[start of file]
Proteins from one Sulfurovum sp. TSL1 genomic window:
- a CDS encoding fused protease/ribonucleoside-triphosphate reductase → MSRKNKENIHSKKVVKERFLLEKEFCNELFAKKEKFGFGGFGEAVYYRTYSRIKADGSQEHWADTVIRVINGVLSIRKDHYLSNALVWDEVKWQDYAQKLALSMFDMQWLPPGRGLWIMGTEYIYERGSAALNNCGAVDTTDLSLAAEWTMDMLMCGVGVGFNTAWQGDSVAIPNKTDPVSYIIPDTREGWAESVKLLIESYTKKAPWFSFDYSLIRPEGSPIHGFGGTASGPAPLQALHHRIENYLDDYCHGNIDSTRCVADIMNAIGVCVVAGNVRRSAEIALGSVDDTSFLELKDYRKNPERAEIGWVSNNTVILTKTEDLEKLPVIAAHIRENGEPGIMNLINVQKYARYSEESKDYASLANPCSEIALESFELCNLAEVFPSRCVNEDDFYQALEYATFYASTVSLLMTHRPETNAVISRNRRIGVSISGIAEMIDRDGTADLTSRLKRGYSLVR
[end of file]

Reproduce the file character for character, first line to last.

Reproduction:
Proteins from one Sulfurovum sp. TSL1 genomic window:
- a CDS encoding fused protease/ribonucleoside-triphosphate reductase → MSRKNKENIHSKKVVKERFLLEKEFCNELFAKKEKFGFGGFGEAVYYRTYSRIKADGSQEHWADTVIRVINGVLSIRKDHYLSNALVWDEVKWQDYAQKLALSMFDMQWLPPGRGLWIMGTEYIYERGSAALNNCGAVDTTDLSLAAEWTMDMLMCGVGVGFNTAWQGDSVAIPNKTDPVSYIIPDTREGWAESVKLLIESYTKKAPWFSFDYSLIRPEGSPIHGFGGTASGPAPLQALHHRIENYLDDYCHGNIDSTRCVADIMNAIGVCVVAGNVRRSAEIALGSVDDTSFLELKDYRKNPERAEIGWVSNNTVILTKTEDLEKLPVIAAHIRENGEPGIMNLINVQKYARYSEESKDYASLANPCSEIALESFELCNLAEVFPSRCVNEDDFYQALEYATFYASTVSLLMTHRPETNAVISRNRRIGVSISGIAEMIDRDGTADLTSRLKRGYSLVR